18 April 2019 - Tanzania is the first country on the African continent to pilot the joint risk assessment (JRA) tool, developed by the Food and Agriculture Organization of the United Nations (FAO), the World Organisation for Animal Health (OIE) and the World Health Organization (WHO). As one of the Operational Tools in the Tripartite Zoonoses Guide, JRA supports inter-sectoral risk assessment for zoonotic threats at the animal-human-environmental interface.
The JRA piloting workshop in Tanzania was organized from 26 to 28 March 2018 in Dar Es Salaam (Tanzania) with funding received from the United States Defense Threat Reduction Agency (DTRA). Bringing together experts from veterinary services, public health, environment, wildlife authorities and academia, workshop participants assessed nationally relevant risks arising from rabies and anthrax, which are endemic in Tanzania, as well as zoonotic avian influenza, which is circulating in other African countries and may be introduced via trade, cross-border movement or through wild bird migration.
In his welcome message, given in Swahili, Col. Matamwe Jimmy Said, Director of the Disaster Management Unit at the Prime Minister’s Office, conveyed his appreciation for the training that will build national personnel’s capacity to undertake joint risk assessment for zoonotic threats using a One Health approach. He urged participants to actively participate.
Eight national facilitators were trained by a tripartite team on 25 March so that they could facilitate the actual risk assessment exercise, which consisted in following the methodology as described in the tool, using national data to estimate qualitative risk levels for agreed risk questions. Participants were divided into 3 groups, one for each zoonotic disease assessed. “JRA provides an excellent opportunity for all of us to meet and share data” said Prof. Esron Karimuribo, a participant from the Sokoine University of Agriculture. “I really hope we can meet on a regular basis from now on.”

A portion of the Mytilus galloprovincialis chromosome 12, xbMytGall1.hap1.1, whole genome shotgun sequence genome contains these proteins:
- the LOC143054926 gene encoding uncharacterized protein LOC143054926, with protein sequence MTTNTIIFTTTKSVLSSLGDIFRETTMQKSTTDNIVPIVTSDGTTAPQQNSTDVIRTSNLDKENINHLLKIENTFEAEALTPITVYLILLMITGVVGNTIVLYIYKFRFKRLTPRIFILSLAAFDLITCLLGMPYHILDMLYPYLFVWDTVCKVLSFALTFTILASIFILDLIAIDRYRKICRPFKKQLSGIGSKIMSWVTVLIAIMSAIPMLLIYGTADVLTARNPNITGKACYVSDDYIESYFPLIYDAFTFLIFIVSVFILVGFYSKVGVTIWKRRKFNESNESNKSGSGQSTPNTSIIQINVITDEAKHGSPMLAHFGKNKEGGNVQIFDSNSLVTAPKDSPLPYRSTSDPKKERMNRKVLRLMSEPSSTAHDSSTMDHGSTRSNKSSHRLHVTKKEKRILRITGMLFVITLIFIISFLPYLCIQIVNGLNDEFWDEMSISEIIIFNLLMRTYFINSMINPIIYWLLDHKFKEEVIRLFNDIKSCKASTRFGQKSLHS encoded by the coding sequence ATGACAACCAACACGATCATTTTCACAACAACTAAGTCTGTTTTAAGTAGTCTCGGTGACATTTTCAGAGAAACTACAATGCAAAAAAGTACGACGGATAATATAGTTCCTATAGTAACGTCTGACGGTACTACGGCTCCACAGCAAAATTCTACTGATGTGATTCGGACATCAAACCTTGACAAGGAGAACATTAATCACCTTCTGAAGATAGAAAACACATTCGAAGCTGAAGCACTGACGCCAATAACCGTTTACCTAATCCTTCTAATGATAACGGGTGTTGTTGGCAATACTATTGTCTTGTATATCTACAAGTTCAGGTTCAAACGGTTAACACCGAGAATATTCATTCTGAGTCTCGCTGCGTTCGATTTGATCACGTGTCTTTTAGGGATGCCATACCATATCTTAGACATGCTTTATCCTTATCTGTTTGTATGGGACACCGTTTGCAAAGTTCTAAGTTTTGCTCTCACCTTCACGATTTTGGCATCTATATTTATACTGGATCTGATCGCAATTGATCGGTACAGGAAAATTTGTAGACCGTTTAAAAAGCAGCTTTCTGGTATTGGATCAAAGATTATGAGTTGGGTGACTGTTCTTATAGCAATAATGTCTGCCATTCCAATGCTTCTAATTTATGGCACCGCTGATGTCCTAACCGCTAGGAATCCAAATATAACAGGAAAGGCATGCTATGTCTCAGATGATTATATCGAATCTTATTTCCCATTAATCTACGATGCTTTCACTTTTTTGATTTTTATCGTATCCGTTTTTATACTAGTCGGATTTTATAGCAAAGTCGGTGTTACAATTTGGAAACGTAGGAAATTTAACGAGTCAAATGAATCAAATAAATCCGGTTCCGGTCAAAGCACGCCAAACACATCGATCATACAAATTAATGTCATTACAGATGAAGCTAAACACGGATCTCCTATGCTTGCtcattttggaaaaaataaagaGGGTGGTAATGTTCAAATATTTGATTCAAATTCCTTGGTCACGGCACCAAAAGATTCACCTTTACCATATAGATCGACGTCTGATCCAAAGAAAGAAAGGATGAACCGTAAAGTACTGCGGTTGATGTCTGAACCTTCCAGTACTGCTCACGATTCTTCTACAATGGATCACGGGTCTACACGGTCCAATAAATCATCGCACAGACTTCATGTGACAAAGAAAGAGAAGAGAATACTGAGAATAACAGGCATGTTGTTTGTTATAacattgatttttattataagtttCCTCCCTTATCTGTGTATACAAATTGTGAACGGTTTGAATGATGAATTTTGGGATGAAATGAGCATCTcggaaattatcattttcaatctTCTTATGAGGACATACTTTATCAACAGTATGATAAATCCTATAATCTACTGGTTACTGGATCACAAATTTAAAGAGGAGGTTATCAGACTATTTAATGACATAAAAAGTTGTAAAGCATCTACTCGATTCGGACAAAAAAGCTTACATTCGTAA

The risk assessment results generated by each group were presented and discussed in plenary on the last day of the workshop. Existing data gaps were identified and ways to address them proposed. Each group was also tasked to make recommendations on risk management and communication measure to be considered by higher management. All these elements were summarized in a written report to be submitted to Tanzania’s One Health Coordination Desk (OHCD), which is under the Directorate of Disaster Management at the Prime Minister’s Office.
The desk will function as Tanzania’s JRA Steering Committee and thus be responsible for operationalizing the technical recommendations. Dr Harrison Chinyuka, Coordinator of the OHCD, attended the workshop himself and expressed his support. “We always talk about operationalizing One Health” said Dr Harrison “but this has been quite challenging in practice. Thanks to JRA we can put the One Health concept into action and generate relevant recommendations on interventions that are agreed by all sectors.”
The agreed next steps in Tanzania to set up JRA as a routine One Health activity will include setting up inter-sectoral technical teams with expertise on specific hazards, establishing a common information repository under the OHCD, where data and information on the priority diseases as well as JRA reports can be easily accessed by all sectors, and further applying JRA at country and also sub-national levels and Zanzibar.